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I uploaded some of my home movies to YouTube for family members to watch but there were a few songs in there which YouTube said were copyrighted. The only music in there was the theme song from the old Mission Impossible but there's not arguing with Google. So they muted the whole video. Fine, thems the rules.

Are there any other options for hosting a video like that for private viewing (even though I had the Youtube video set to "private") and thus allow copyright music to be in the video?

(I assume that putting copyright music into a home movie, not for distribution beyond my immediate family falls under Fair Use and that the issue is that YouTube is under a lot of pressure to avoid copyright issues... but I'm hot trying to broadcast this to 100's of people. Maybe 10 or so. But just trying to avoid burning DVDs for them.

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How are you going to guarantee that it is for home use/family use only? If it is on the Internet the usual understanding is that it is effectively public, so copyright holders will still be able to issue takedown notices - which is what worries hosting companies. –  Dr Mayhem Dec 17 '13 at 23:16
This question appears to be off-topic because it is not about audio/video production, but about ways to get around copyright rules. –  Dr Mayhem Dec 17 '13 at 23:17
I'm not sure the question is about circumventing the copyright rules. If the rules are there to disallow public distribution of copyrighted material, then, as the title says, the OP is just looking for options to avoid stepping outside the rules... not circumvent them. A fine distinction perhaps, but a real one I think. –  JoshP Dec 18 '13 at 13:14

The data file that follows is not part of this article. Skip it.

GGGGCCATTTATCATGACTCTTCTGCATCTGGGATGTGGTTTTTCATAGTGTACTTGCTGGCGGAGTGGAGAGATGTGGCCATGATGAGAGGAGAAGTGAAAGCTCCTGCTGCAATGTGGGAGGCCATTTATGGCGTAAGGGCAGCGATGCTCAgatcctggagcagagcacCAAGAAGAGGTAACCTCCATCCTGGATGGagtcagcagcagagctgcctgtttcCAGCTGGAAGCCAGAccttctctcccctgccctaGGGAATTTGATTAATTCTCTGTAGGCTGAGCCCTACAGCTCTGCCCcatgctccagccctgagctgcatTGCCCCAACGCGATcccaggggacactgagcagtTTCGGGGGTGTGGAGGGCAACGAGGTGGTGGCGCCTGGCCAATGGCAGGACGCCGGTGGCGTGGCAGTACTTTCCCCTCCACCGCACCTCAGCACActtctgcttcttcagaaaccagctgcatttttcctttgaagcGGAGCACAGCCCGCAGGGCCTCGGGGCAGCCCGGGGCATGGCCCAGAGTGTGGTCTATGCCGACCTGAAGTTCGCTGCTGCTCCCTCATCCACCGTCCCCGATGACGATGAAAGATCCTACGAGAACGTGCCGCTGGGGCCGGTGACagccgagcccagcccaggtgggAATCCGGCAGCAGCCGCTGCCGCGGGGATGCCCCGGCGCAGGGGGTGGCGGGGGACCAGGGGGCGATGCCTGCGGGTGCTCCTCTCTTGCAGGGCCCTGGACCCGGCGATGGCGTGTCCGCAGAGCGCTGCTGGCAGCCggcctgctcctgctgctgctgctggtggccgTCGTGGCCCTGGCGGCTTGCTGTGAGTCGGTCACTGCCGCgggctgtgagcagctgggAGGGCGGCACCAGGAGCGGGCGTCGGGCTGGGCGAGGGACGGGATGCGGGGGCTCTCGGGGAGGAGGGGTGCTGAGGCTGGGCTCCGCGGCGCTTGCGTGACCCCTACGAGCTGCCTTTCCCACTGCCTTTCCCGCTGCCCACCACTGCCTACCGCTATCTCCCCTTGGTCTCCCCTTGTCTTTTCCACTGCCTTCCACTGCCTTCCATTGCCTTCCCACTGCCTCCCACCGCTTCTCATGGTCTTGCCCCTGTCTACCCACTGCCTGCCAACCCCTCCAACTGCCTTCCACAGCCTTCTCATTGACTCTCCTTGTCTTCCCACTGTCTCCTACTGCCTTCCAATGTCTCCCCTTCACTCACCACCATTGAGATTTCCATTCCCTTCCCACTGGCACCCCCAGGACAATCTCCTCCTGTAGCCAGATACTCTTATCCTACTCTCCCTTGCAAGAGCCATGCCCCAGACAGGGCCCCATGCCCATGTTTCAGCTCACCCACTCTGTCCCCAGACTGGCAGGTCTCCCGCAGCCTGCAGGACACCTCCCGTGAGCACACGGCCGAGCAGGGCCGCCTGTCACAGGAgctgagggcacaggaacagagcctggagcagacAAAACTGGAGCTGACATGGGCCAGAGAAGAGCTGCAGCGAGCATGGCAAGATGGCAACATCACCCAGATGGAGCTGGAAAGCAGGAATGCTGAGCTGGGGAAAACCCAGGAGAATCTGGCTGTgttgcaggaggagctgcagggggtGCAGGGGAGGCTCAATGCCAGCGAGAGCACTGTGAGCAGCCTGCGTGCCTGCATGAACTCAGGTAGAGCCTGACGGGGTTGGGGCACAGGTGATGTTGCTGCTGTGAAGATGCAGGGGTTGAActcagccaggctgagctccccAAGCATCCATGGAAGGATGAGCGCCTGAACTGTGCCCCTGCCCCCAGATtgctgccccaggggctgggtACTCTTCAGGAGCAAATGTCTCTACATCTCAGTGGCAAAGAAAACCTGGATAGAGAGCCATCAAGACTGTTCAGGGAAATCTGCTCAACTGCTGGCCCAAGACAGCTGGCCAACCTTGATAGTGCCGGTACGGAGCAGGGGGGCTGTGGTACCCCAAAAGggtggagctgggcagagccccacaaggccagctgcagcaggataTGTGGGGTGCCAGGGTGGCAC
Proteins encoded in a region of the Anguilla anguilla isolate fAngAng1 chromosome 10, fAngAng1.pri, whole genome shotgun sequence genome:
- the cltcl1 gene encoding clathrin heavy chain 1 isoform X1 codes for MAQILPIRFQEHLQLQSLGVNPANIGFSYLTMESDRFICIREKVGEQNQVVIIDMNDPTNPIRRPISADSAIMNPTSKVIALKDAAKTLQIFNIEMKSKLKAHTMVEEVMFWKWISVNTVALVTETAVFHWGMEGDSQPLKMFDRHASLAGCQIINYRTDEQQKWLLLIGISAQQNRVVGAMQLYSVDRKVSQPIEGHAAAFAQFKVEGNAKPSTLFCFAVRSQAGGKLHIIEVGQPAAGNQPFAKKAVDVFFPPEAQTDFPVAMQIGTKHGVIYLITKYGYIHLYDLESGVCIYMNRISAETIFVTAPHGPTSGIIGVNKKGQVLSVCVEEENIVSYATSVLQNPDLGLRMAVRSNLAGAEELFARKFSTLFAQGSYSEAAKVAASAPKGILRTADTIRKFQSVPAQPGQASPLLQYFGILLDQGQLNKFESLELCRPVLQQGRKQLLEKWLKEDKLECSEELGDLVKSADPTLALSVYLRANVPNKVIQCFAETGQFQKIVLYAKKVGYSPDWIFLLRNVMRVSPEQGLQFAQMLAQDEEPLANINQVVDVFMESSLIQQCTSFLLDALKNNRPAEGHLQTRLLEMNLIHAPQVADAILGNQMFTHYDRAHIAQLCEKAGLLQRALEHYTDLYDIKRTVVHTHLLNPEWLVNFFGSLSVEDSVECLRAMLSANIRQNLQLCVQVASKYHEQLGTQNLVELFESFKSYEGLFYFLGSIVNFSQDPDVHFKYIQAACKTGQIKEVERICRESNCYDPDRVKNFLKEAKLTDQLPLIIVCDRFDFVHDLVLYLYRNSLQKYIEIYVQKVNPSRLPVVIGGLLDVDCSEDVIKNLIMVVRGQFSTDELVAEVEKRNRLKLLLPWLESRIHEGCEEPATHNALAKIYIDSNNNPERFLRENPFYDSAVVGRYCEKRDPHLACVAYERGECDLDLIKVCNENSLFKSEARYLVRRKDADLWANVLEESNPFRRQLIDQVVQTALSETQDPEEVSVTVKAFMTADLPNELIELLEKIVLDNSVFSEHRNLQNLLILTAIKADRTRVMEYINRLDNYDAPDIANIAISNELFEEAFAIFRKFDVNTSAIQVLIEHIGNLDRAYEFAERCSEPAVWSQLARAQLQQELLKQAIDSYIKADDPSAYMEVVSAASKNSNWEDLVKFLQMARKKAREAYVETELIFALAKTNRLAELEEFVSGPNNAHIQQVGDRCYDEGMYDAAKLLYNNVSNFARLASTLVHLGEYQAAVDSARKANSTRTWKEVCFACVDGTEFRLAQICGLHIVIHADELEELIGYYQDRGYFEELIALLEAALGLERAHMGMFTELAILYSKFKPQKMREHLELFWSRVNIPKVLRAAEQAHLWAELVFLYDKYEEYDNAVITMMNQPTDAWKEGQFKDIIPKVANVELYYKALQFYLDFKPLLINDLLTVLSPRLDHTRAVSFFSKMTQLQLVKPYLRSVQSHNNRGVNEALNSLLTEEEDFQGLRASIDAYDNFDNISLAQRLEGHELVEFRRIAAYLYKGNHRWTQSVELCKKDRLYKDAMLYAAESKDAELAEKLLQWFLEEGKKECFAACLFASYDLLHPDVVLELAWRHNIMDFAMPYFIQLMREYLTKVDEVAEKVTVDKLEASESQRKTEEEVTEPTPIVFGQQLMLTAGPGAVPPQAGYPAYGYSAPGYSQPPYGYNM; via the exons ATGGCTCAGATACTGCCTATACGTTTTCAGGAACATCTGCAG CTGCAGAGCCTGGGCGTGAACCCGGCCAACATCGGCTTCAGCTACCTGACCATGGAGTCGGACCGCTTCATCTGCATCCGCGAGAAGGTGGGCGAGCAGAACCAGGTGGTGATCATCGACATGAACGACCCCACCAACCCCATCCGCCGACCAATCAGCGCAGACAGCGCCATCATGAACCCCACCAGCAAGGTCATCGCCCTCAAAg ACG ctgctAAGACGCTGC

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3 Answers

You can use a file storage service like:

  • DropBox
  • Google Drive
  • Microsoft SkyDrive
  • Apple iCloud

You can restrict access of your files there to a handful of persons.

For example on Google Drive, when you share a file with some people, it asks you for their email addresses. It then sends an email to all those people with a "secret" link. In theory, this link is still public. But in practice, it is next to impossible to guess the value of those links.

Personally, I use Google Drive. It offers an initial 15 Gb of space.

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That wouldn't allow streaming, right? –  Clay Nichols Jan 4 at 22:51
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You could host the videos yourself.

I use a piece of software called Plex. Basically, you set up a media server at home, which you can then share with people by sending them an invite.

In effect, you're giving people passworded access to your media server. You can even choose which videos are shared with which people by creating categories, and then giving access to only certain categories.

The videos are never really public.

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This is really the same question as any private distribution and is dependent on the hosting provider's TOS.

Personally, I use my own web server to host the files for download by friends and put a password on the download (or simply hide the link). A simple web hosting package with enough space would allow for this. They could even watch it as they download if you encode for "progressive download".

You could also use a service like DropBox and share the file to your friends. It wouldn't allow streaming playback, but it would allow you to get the file to your family.

You could also try looking at other services to see if their TOS allow for private sharing that includes content such as that. I don't know much about the TOS for streaming sites though since I self-host all my stuff.

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